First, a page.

Democrats went into the election needing to net two seats in the Senate to achieve supermajority status, which they’ve long enjoyed in the Assembly. Election night returns, which did not include absentee ballots, prematurely showed Republicans ahead in many races, but as mail votes were counted, Democrats surged into leads across the state.
With AP calls and candidate concessions (including two by Republicans on Tuesday, one in the 40th District and the other in the 46th), Democrats have secured 40 seats and have wide leads in two others, the 39th and 60th. Party leaders, who celebrated the anticipated milestone on Monday, could yet see their final tally grow to 43 if the 50th District, where Republicans hold a three-point lead, breaks their way.
These legislative supermajorities would, at least in theory, allow Democratic lawmakers to override—or at least threaten to override—vetoes by Gov. Andrew Cuomo, who has long stood in the way of progressive reform despite having been elected as a Democrat himself. Cuomo, predictably, acted blasé about the development, noting that he still holds tremendous sway over the all-important state budget.
Legislators could, however, still use their newfound power to circumvent Cuomo’s wishes in other areas, most notably redistricting. With a two-thirds vote, Democrats could bypass a 2014 amendment to the state constitution that, under the pretense of establishing an independent commission—a judge literally ordered that the word “independent” be stricken from the amendment’s description because it was nothing of the sort—was actually designed to ensure Republicans would have a say in redistricting no matter how small their minority might shrink.
If they remain united, therefore, Democrats in Albany could pass new congressional and legislative maps entirely on their own. That would allow them to produce anything from extreme partisan gerrymanders to districts designed to protect incumbents to genuinely fair maps.
Senate Majority Leader Andrea Stewart-Cousins recently suggested that she intends to keep both partisan and civic aims in mind, saying at a Monday press conference, “We will do the right thing. I believe that we will be able to draw up lines that are, you know, contiguous and rational, and still be able to achieve a Democratic majority.” Given New York’s strong blue lean, however, almost any maps short of the sort of Republican gerrymander currently in place should consistently yield majorities for Democrats.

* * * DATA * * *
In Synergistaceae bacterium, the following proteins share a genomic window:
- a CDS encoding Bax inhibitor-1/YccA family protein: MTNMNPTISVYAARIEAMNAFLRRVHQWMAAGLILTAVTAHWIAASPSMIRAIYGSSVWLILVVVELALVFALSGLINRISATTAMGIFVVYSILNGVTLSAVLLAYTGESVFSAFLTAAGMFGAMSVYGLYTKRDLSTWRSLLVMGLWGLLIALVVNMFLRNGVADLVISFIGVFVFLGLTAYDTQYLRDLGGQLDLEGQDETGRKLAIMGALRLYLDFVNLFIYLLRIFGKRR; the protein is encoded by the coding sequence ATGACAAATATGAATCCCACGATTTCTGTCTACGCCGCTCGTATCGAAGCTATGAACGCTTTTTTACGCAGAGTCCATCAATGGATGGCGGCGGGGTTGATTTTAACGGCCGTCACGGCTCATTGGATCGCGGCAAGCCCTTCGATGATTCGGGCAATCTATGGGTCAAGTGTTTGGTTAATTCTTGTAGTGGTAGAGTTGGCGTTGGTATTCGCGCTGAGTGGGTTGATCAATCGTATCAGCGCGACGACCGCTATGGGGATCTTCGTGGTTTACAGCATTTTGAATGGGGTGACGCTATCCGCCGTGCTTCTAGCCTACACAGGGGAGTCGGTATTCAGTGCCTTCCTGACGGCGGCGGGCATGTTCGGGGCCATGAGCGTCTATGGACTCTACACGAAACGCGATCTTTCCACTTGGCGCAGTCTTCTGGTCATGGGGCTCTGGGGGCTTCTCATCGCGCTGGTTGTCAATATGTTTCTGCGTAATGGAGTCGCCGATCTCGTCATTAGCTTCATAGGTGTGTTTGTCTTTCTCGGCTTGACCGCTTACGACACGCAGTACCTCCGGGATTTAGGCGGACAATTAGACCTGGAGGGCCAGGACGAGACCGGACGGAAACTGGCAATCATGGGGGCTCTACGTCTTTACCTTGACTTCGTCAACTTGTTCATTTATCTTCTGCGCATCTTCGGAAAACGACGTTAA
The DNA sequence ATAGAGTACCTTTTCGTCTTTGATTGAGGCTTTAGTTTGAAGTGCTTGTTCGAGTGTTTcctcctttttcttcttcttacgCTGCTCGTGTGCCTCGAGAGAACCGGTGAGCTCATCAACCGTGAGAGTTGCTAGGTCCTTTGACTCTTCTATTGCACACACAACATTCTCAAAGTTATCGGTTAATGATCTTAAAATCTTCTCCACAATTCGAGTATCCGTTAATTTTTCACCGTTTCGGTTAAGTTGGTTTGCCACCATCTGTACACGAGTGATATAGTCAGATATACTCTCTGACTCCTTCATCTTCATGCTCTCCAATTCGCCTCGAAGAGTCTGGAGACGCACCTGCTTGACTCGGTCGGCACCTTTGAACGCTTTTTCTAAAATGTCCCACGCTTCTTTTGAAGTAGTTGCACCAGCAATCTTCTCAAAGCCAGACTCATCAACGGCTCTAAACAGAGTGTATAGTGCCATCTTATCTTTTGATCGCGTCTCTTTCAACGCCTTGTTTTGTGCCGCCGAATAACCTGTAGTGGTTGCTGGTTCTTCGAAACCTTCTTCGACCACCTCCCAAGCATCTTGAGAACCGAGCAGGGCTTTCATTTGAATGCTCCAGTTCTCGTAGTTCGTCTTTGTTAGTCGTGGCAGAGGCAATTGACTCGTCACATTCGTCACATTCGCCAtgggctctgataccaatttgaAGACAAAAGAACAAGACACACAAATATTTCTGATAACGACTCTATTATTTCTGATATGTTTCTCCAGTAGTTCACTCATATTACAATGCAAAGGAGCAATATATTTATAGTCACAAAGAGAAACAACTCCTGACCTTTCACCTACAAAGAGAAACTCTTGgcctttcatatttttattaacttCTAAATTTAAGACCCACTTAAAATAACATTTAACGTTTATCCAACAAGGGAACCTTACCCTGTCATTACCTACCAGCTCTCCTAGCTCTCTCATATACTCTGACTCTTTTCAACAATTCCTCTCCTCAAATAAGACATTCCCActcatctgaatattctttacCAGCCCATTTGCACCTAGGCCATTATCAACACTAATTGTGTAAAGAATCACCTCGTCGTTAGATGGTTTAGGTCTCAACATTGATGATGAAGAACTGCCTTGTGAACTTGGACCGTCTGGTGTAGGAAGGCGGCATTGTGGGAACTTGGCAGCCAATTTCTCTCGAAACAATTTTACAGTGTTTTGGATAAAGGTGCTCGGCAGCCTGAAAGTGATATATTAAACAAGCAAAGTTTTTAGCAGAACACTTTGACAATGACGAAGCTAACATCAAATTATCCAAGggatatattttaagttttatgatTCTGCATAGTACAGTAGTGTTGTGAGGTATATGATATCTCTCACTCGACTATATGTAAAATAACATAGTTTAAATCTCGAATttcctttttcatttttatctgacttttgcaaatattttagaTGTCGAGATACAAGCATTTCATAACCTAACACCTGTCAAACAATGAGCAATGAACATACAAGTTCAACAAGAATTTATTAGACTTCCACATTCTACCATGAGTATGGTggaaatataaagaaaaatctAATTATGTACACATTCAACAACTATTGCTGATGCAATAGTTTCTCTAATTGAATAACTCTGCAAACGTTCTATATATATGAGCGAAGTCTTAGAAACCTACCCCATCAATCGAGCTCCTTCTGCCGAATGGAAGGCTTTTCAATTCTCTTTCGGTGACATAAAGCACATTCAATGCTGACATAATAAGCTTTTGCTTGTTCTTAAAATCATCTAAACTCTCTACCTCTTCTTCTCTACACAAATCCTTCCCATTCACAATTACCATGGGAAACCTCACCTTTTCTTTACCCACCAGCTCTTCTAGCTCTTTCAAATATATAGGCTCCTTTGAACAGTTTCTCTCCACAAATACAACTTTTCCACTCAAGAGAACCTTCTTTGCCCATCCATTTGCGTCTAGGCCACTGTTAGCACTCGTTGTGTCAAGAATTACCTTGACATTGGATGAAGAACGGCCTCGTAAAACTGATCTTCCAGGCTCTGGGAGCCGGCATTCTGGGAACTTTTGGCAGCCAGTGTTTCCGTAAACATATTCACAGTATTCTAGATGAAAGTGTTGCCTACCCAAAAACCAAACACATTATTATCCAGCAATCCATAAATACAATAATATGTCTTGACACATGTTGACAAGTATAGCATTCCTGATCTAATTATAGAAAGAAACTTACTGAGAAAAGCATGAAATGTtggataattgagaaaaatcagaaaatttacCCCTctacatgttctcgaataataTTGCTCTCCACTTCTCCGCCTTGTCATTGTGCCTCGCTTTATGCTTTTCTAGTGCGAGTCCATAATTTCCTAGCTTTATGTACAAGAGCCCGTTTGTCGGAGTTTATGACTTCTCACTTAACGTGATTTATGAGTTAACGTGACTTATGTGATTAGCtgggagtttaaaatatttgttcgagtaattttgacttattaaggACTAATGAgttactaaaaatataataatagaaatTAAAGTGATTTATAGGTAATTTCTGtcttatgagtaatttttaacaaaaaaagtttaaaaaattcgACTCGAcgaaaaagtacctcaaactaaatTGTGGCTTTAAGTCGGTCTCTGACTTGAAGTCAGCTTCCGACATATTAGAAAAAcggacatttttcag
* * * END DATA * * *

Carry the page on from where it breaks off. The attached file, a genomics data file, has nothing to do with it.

The big question, of course, is whether Democrats will in fact be able to stick together. One obvious problem is Brooklyn Sen. Simcha Felder, a conservative Democrat who for many years caucused with Republicans and was only welcomed back into the Democratic fold last year. But beyond Felder or any other troublesome members, there remains … the budget.
As Democratic Assemblyman Dick Gottfried, who has served in the chamber for half a century, put it in a highly informative article by the Albany Times Union‘s Edward McKinley, “Even when we’re not doing the budget, when people are thinking of giving the governor a hard time, they always have to remember what the governor can do in the budget.” Given Cuomo’s notorious penchant for vengefulness, Democrats who cross him on redistricting—or any other matter—could pay a dear price when it comes time for what McKinley dubbed the “sweepstakes underpinning the state’s roughly $170 billion annual spending.”
If the entire party stands against the governor, Democrats might find safety in numbers. But Cuomo’s ability to strike back at his enemies, real and perceived, can never be underestimated, and that’s something lawmakers won’t ever forget.